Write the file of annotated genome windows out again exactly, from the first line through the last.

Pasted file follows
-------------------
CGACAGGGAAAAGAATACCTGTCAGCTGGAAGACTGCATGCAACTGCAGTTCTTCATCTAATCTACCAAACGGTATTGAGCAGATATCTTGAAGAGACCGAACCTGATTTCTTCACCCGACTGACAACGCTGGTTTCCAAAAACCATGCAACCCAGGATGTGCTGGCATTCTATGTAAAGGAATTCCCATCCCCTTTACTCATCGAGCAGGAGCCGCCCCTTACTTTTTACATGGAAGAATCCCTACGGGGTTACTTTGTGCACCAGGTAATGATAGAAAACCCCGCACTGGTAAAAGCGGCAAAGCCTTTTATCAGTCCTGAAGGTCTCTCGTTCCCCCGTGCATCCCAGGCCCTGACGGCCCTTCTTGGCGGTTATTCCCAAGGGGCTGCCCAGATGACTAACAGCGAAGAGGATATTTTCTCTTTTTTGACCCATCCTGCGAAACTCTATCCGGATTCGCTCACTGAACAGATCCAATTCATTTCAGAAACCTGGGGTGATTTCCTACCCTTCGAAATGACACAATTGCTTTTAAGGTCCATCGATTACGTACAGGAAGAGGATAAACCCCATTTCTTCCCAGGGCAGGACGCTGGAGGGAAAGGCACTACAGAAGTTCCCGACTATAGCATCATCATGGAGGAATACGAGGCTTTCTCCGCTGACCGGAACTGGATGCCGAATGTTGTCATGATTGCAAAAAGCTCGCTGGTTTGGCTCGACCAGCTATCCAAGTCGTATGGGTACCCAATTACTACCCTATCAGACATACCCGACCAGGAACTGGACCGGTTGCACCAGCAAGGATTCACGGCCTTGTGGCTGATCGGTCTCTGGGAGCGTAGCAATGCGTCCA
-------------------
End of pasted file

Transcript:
CGACAGGGAAAAGAATACCTGTCAGCTGGAAGACTGCATGCAACTGCAGTTCTTCATCTAATCTACCAAACGGTATTGAGCAGATATCTTGAAGAGACCGAACCTGATTTCTTCACCCGACTGACAACGCTGGTTTCCAAAAACCATGCAACCCAGGATGTGCTGGCATTCTATGTAAAGGAATTCCCATCCCCTTTACTCATCGAGCAGGAGCCGCCCCTTACTTTTTACATGGAAGAATCCCTACGGGGTTACTTTGTGCACCAGGTAATGATAGAAAACCCCGCACTGGTAAAAGCGGCAAAGCCTTTTATCAGTCCTGAAGGTCTCTCGTTCCCCCGTGCATCCCAGGCCCTGACGGCCCTTCTTGGCGGTTATTCCCAAGGGGCTGCCCAGATGACTAACAGCGAAGAGGATATTTTCTCTTTTTTGACCCATCCTGCGAAACTCTATCCGGATTCGCTCACTGAACAGATCCAATTCATTTCAGAAACCTGGGGTGATTTCCTACCCTTCGAAATGACACAATTGCTTTTAAGGTCCATCGATTACGTACAGGAAGAGGATAAACCCCATTTCTTCCCAGGGCAGGACGCTGGAGGGAAAGGCACTACAGAAGTTCCCGACTATAGCATCATCATGGAGGAATACGAGGCTTTCTCCGCTGACCGGAACTGGATGCCGAATGTTGTCATGATTGCAAAAAGCTCGCTGGTTTGGCTCGACCAGCTATCCAAGTCGTATGGGTACCCAATTACTACCCTATCAGACATACCCGACCAGGAACTGGACCGGTTGCACCAGCAAGGATTCACGGCCTTGTGGCTGATCGGTCTCTGGGAGCGTAGCAATGCGTCCA